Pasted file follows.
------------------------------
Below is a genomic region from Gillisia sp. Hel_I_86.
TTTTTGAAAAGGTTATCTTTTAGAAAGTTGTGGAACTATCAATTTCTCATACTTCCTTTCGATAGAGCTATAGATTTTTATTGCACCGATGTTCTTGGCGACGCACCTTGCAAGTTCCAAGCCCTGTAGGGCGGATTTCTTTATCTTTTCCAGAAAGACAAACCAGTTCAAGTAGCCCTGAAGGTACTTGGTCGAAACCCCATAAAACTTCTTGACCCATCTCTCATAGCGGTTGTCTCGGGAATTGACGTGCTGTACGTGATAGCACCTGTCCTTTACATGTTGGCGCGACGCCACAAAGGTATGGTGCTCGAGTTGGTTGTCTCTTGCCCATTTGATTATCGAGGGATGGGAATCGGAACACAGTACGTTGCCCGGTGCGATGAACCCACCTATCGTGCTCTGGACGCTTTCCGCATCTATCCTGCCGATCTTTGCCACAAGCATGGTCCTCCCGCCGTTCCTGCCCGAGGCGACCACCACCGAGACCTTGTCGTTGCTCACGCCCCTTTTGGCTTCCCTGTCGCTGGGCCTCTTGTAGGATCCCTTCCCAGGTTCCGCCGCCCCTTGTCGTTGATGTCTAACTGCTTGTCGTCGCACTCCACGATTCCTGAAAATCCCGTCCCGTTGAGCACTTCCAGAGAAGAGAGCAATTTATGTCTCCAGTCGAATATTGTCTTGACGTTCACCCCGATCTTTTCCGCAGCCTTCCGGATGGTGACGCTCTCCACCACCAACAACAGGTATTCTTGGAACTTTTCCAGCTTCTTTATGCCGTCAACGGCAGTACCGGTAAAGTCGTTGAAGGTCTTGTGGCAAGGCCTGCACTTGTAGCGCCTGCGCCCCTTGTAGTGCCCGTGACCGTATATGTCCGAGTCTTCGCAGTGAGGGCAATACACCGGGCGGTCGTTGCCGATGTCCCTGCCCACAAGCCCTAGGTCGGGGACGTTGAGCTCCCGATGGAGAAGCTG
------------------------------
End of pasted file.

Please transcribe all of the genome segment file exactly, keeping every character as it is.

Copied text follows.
Below is a genomic region from Gillisia sp. Hel_I_86.
TTTTTGAAAAGGTTATCTTTTAGAAAGTTGTGGAACTATCAATTTCTCATACTTCCTTTCGATAGAGCTATAGATTTTTATTGCACCGATGTTCTTGGCGACGCACCTTGCAAGTTCCAAGCCCTGTAGGGCGGATTTCTTTATCTTTTCCAGAAAGACAAACCAGTTCAAGTAGCCCTGAAGGTACTTGGTCGAAACCCCATAAAACTTCTTGACCCATCTCTCATAGCGGTTGTCTCGGGAATTGACGTGCTGTACGTGATAGCACCTGTCCTTTACATGTTGGCGCGACGCCACAAAGGTATGGTGCTCGAGTTGGTTGTCTCTTGCCCATTTGATTATCGAGGGATGGGAATCGGAACACAGTACGTTGCCCGGTGCGATGAACCCACCTATCGTGCTCTGGACGCTTTCCGCATCTATCCTGCCGATCTTTGCCACAAGCATGGTCCTCCCGCCGTTCCTGCCCGAGGCGACCACCACCGAGACCTTGTCGTTGCTCACGCCCCTTTTGGCTTCCCTGTCGCTGGGCCTCTTGTAGGATCCCTTCCCAGGTTCCGCCGCCCCTTGTCGTTGATGTCTAACTGCTTGTCGTCGCACTCCACGATTCCTGAAAATCCCGTCCCGTTGAGCACTTCCAGAGAAGAGAGCAATTTATGTCTCCAGTCGAATATTGTCTTGACGTTCACCCCGATCTTTTCCGCAGCCTTCCGGATGGTGACGCTCTCCACCACCAACAACAGGTATTCTTGGAACTTTTCCAGCTTCTTTATGCCGTCAACGGCAGTACCGGTAAAGTCGTTGAAGGTCTTGTGGCAAGGCCTGCACTTGTAGCGCCTGCGCCCCTTGTAGTGCCCGTGACCGTATATGTCCGAGTCTTCGCAGTGAGGGCAATACACCGGGCGGTCGTTGCCGATGTCCCTGCCCACAAGCCCTAGGTCGGGGACGTTGAGCTCCCGATGGAGAAGCTG